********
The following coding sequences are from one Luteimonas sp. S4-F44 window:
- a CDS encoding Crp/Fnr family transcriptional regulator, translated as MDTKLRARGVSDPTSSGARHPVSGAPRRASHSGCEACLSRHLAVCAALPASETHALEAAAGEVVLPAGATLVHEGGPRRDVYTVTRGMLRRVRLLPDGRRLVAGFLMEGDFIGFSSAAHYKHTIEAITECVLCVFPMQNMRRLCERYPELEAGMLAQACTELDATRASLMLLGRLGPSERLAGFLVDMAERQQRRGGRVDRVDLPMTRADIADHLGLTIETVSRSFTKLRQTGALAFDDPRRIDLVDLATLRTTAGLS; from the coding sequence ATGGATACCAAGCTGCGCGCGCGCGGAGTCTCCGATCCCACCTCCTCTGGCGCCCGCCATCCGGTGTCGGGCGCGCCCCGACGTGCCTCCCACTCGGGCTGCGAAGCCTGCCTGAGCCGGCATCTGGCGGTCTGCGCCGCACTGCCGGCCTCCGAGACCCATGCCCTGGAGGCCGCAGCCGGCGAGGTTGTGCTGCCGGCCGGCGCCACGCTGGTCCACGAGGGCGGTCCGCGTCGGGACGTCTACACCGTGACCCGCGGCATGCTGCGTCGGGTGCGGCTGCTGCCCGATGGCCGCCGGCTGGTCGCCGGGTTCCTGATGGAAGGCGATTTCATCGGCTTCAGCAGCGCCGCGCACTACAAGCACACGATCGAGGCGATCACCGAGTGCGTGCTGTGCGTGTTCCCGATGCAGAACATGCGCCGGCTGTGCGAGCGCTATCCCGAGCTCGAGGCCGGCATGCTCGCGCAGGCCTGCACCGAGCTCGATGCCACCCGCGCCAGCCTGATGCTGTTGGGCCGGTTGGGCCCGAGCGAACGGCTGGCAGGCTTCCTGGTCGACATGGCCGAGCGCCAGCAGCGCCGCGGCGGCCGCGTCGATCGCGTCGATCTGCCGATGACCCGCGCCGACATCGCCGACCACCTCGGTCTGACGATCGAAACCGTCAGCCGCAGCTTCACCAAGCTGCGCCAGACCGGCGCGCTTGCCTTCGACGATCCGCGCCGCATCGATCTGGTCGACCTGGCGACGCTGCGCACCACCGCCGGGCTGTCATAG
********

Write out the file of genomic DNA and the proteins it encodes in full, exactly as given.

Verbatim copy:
The following coding sequences are from one Luteimonas sp. S4-F44 window:
- a CDS encoding Crp/Fnr family transcriptional regulator, translated as MDTKLRARGVSDPTSSGARHPVSGAPRRASHSGCEACLSRHLAVCAALPASETHALEAAAGEVVLPAGATLVHEGGPRRDVYTVTRGMLRRVRLLPDGRRLVAGFLMEGDFIGFSSAAHYKHTIEAITECVLCVFPMQNMRRLCERYPELEAGMLAQACTELDATRASLMLLGRLGPSERLAGFLVDMAERQQRRGGRVDRVDLPMTRADIADHLGLTIETVSRSFTKLRQTGALAFDDPRRIDLVDLATLRTTAGLS; from the coding sequence ATGGATACCAAGCTGCGCGCGCGCGGAGTCTCCGATCCCACCTCCTCTGGCGCCCGCCATCCGGTGTCGGGCGCGCCCCGACGTGCCTCCCACTCGGGCTGCGAAGCCTGCCTGAGCCGGCATCTGGCGGTCTGCGCCGCACTGCCGGCCTCCGAGACCCATGCCCTGGAGGCCGCAGCCGGCGAGGTTGTGCTGCCGGCCGGCGCCACGCTGGTCCACGAGGGCGGTCCGCGTCGGGACGTCTACACCGTGACCCGCGGCATGCTGCGTCGGGTGCGGCTGCTGCCCGATGGCCGCCGGCTGGTCGCCGGGTTCCTGATGGAAGGCGATTTCATCGGCTTCAGCAGCGCCGCGCACTACAAGCACACGATCGAGGCGATCACCGAGTGCGTGCTGTGCGTGTTCCCGATGCAGAACATGCGCCGGCTGTGCGAGCGCTATCCCGAGCTCGAGGCCGGCATGCTCGCGCAGGCCTGCACCGAGCTCGATGCCACCCGCGCCAGCCTGATGCTGTTGGGCCGGTTGGGCCCGAGCGAACGGCTGGCAGGCTTCCTGGTCGACATGGCCGAGCGCCAGCAGCGCCGCGGCGGCCGCGTCGATCGCGTCGATCTGCCGATGACCCGCGCCGACATCGCCGACCACCTCGGTCTGACGATCGAAACCGTCAGCCGCAGCTTCACCAAGCTGCGCCAGACCGGCGCGCTTGCCTTCGACGATCCGCGCCGCATCGATCTGGTCGACCTGGCGACGCTGCGCACCACCGCCGGGCTGTCATAG